My super hero could fly.
My first memory of Dad as super hero came in the first grade. Allowed to navigate the theater concession stand on my own, I was having trouble making headway to the front of the counter. When my father showed up to check on me, he could see the best of human nature was not shining on his six-year-old son. In the hierarchy of bad behavior, my father finds line cutting and taking advantage of kids as egregious as lying, cheating and disrespecting the flag. At first, I was embarrassed by his admonishment of the clueless teens and hapless adults, but as they backpedaled, made excuses, and finally apologized, his superpower was revealed: protector of Tommy.
My Man of Steel wasn’t like most Dads, but at the time I had no idea he wasn’t the norm. He flew fighter jets (didn’t everyone’s Dad?). He brought glory to the Crimson Tide. He sank free-throws from a county away, and crossed the globe with an ease reserved for neighbors who cross the street. While his life and accomplishments were big, it’s the seemingly small, unmentioned moments that I replay with fond recollection. There was the time he proclaimed I was the best fisherman (since retracted) or the day I rebelled at mowing the lawn, and waited until dusk to tell him it was too dark to mow. He suggested I locate a flashlight.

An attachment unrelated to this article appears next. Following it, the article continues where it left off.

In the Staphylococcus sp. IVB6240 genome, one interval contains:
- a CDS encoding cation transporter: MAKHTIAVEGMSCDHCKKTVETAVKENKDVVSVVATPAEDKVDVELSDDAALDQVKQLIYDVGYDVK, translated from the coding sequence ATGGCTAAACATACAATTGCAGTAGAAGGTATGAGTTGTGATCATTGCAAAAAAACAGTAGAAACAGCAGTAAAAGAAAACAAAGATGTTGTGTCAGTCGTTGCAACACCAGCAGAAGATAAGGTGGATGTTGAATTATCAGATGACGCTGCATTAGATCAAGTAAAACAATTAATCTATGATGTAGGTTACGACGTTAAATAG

Our in-house pillar of strength had his melting moments, like the uncharacteristically revealing letter he sent me in college, where he wrote, “your mother’s the best thing that ever happened to me.” Saying holiday grace was a moment of pause, togetherness, and thanks that (though never admitting it) would choke him up. During long absences, he would entrust and recognize me as “Man of the House” until his safe return (good thing Mom was my back-up plan).
Last week my father turned 80, and my mother, sister, brother, niece, nephew, aunt and I were there to see that he celebrated the milestone with a full-court press. We surprised him and he was delighted. At breakfast days later, he said the weekend was the best he ever had. It was nice to learn we had some super powers of our own. Happy Birthday Dad, from your former crackerjack “Man of the House” and equally gifted (and-likely-still-the-best) fisherman son.
Little man with a big fish (and big hero).